- Do you show prospective board members the latest strategic plan and ask what they think?
- Do you ask them how they want to contribute to its success?
- Do you tell them about the excellent people they’ll be working with if they join the board?
- Do you ask them to share what it is in their own life journey that makes them passionate about your cause?
Asking questions like these engages your prospective board members in the future of the organization. It sets them up to be active participants in the work of the board.
Then, at the start of their board service, give them the opportunity to share their answers with each other and the existing members of the board. Magnify the engagement and ask existing members to share as well. Far from a touchy-feely exercise, shared stories build trust and camaraderie that carries through to working together.
Then challenge them to set their bars high. Your new board members – and the existing board members – are motivated to achieve the plans. Together, they can find ways to surpass any turbulence they might encounter in their execution.
For more tips about building an engaged board, strategic planning, and board-executive partnership, follow me at www.detwiler.com, or reach me at firstname.lastname@example.org.
You’re smart, you’re passionate, and you know a lot of people.
Chances are, sooner or later, you’re going to be asked to sit on the board of a nonprofit.
Before you say yes, here are some conversation starters to help you make up your mind:
Tell me about the organization:
- Why do you exist?
- What’s your vision for 5 years from now? 10 years from now? What mountain are you trying to climb?
- What are you most proud of?
Tell me about the board:
- Who’s around the table?
- Does everyone have the same vision?
- Does everyone participate in making that vision a reality?
Tell me about your board meetings:
- What do you talk about at the meetings?
- How often do you talk about the future?
- Are your financial discussions about what you can’t do, or about what you’re going to do with the money you raise?
There’s nothing wrong with joining a board that desperately needs your help. You just might be the addition they need to turn the corner and begin imagining what they CAN do, instead of what they can’t.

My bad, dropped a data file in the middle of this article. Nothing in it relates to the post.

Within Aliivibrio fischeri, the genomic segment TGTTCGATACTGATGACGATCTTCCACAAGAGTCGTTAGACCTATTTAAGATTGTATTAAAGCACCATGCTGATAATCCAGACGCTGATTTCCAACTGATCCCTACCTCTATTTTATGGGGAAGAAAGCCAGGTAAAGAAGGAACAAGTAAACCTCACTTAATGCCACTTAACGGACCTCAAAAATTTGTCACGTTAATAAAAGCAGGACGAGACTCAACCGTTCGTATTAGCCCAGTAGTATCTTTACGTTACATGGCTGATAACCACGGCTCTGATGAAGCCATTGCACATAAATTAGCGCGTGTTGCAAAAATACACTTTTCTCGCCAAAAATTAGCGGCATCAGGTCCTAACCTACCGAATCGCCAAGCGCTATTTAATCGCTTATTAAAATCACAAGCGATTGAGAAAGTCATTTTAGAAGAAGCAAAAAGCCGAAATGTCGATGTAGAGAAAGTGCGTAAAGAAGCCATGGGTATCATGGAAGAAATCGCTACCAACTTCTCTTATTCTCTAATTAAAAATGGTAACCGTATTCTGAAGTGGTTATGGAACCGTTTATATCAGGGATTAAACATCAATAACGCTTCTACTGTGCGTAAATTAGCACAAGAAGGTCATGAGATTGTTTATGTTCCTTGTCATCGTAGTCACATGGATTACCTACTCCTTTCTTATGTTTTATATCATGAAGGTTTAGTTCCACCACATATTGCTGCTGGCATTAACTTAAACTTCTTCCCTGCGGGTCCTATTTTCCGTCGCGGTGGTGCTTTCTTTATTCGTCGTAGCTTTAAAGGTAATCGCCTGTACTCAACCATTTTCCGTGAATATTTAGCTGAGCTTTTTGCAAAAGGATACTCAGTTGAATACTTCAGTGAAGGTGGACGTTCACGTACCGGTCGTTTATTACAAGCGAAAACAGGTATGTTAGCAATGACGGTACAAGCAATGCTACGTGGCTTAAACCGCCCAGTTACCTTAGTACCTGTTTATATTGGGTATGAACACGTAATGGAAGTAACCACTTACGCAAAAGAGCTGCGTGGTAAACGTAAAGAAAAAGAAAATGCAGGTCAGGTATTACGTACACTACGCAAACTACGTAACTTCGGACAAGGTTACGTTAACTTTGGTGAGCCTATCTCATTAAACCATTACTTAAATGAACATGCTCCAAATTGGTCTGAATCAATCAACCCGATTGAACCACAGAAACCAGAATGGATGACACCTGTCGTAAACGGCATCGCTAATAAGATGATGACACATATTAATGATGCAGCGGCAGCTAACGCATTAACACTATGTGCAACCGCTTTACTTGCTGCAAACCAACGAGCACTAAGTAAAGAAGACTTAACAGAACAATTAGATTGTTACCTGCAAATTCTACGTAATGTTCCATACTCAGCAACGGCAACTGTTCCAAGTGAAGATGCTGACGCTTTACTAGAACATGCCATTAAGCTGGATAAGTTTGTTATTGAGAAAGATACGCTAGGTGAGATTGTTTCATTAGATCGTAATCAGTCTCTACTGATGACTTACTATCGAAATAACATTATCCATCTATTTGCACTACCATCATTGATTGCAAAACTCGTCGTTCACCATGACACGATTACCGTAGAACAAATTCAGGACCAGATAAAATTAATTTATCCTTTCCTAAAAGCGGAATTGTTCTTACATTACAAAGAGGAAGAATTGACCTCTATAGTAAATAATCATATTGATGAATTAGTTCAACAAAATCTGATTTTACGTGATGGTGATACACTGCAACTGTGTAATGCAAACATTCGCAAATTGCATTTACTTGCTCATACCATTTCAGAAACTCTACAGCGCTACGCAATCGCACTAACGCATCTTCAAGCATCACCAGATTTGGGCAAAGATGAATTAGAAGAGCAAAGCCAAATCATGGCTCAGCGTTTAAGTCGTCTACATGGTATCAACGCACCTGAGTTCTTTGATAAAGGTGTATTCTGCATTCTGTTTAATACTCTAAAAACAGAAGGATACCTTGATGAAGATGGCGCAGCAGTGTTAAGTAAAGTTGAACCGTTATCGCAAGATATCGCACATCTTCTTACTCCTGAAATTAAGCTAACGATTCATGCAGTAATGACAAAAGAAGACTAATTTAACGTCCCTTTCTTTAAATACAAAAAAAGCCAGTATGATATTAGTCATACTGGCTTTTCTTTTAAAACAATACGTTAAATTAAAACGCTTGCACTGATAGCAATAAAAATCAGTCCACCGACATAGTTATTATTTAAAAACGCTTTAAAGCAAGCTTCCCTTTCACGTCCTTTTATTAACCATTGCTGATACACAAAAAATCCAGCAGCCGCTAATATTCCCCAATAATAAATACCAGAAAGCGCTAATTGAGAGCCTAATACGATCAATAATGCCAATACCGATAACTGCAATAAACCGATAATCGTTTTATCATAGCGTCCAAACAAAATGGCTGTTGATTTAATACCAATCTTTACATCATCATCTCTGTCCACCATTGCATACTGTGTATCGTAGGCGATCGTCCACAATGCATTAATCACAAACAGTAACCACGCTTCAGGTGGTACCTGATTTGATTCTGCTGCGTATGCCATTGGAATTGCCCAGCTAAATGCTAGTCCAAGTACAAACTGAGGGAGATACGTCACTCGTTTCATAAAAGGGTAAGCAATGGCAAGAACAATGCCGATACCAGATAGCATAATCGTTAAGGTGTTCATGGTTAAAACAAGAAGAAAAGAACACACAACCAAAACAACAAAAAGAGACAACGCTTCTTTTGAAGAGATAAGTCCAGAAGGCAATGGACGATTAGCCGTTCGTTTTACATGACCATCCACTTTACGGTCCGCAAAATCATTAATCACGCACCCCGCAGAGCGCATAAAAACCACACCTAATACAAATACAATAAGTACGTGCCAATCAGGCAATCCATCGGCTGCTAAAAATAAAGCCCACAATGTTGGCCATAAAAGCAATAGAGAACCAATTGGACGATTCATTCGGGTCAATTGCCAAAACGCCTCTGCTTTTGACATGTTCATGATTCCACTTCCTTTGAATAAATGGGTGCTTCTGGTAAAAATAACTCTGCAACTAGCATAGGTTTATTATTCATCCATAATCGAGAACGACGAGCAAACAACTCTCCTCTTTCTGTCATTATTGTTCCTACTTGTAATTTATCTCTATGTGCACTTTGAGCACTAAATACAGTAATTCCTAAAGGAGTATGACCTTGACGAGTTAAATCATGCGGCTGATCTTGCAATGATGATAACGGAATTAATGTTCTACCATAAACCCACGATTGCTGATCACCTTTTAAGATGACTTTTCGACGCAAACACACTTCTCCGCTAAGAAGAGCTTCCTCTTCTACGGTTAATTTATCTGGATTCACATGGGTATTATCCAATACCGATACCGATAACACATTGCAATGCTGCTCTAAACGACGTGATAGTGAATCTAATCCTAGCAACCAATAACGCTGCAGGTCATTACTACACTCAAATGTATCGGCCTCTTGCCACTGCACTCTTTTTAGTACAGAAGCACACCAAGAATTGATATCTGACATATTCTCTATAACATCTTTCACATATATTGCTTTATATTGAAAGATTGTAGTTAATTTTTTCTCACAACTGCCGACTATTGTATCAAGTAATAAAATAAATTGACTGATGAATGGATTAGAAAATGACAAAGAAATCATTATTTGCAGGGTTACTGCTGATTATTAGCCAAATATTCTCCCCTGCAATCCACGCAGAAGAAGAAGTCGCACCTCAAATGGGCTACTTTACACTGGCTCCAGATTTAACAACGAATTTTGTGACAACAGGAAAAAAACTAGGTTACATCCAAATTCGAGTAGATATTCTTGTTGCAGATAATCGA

And it can be exciting to join a visionary board. You have the opportunity to create the future with others who face forward.
Just be sure which one you’re doing!
Campaigns, Caucuses, Primaries & Promises……
It’s the quadrennial Presidential election season, and everyone wants your vote.
While a contested election may be good for the country, doing the same for your nonprofit just distracts you from delivering your mission.
Especially if your entire organization is committed to the same mission and your whole board supports the strategic plan.
Then what makes a good nominee for president? What makes a good nominee for ANY officer on your board? These are the questions your nominating committee should answer.
Before asking WHO, figure out what your president needs to do the job.
Here are a few questions to start you off:
- What level of commitment and drive does our president need, in order to keep our plan on track?
- What skills does our president need to be able to keep our board focused on the future?
- What kind of president <-> CEO relationship will make it possible for us to achieve our goals?
- What specific knowledge should our president have upon entering the role, and what knowledge can be acquired on the job?
Only after answering those questions, should you start seeking a president from among your board members. Because then you’ll know how to evaluate whether they’re ready for the job.
Similar questions can be asked about any board officer position. What questions would YOU ask, before contemplating a new secretary, treasurer, vice president?
You probably spent time and money developing a strategic plan. Your board voted to approve it. Perhaps a board committee created it; maybe your executive director and senior staff.
Where is it now? That big report sitting on the shelf isn’t going to do your organization any good if it’s not a living document.
When did you last pull out the strategic plan and track your progress toward your goals? When was the last time the board spent more than 10 minutes discussing that progress?
It’s a lovely plan, but…..
A plan without discrete steps, a timeline and accountability isn’t a plan. It’s a wish list. Here are a few tips for maintaining your progress, so that 3 years from now you can look back and say, “We did this!”